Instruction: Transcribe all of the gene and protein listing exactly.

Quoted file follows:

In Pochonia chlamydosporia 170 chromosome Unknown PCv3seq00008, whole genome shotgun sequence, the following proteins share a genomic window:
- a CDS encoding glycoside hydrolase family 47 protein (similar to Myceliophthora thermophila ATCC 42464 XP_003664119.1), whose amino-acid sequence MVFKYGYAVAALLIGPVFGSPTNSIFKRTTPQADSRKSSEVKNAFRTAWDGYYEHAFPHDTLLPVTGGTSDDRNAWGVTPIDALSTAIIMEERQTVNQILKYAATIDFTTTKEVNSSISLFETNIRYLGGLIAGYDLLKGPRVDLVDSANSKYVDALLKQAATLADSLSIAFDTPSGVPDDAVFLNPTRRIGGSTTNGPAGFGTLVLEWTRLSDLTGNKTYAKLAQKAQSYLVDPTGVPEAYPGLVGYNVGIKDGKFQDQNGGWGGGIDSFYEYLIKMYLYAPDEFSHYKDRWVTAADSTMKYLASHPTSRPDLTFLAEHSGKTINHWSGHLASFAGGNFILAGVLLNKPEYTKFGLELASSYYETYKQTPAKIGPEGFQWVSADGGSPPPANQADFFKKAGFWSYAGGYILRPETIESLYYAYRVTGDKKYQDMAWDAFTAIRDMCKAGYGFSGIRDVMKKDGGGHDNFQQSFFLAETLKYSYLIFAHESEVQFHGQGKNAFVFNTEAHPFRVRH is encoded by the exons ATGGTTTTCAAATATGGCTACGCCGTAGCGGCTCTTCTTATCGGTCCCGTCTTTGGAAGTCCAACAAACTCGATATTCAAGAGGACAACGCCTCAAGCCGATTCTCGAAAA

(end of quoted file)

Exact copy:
In Pochonia chlamydosporia 170 chromosome Unknown PCv3seq00008, whole genome shotgun sequence, the following proteins share a genomic window:
- a CDS encoding glycoside hydrolase family 47 protein (similar to Myceliophthora thermophila ATCC 42464 XP_003664119.1), whose amino-acid sequence MVFKYGYAVAALLIGPVFGSPTNSIFKRTTPQADSRKSSEVKNAFRTAWDGYYEHAFPHDTLLPVTGGTSDDRNAWGVTPIDALSTAIIMEERQTVNQILKYAATIDFTTTKEVNSSISLFETNIRYLGGLIAGYDLLKGPRVDLVDSANSKYVDALLKQAATLADSLSIAFDTPSGVPDDAVFLNPTRRIGGSTTNGPAGFGTLVLEWTRLSDLTGNKTYAKLAQKAQSYLVDPTGVPEAYPGLVGYNVGIKDGKFQDQNGGWGGGIDSFYEYLIKMYLYAPDEFSHYKDRWVTAADSTMKYLASHPTSRPDLTFLAEHSGKTINHWSGHLASFAGGNFILAGVLLNKPEYTKFGLELASSYYETYKQTPAKIGPEGFQWVSADGGSPPPANQADFFKKAGFWSYAGGYILRPETIESLYYAYRVTGDKKYQDMAWDAFTAIRDMCKAGYGFSGIRDVMKKDGGGHDNFQQSFFLAETLKYSYLIFAHESEVQFHGQGKNAFVFNTEAHPFRVRH is encoded by the exons ATGGTTTTCAAATATGGCTACGCCGTAGCGGCTCTTCTTATCGGTCCCGTCTTTGGAAGTCCAACAAACTCGATATTCAAGAGGACAACGCCTCAAGCCGATTCTCGAAAA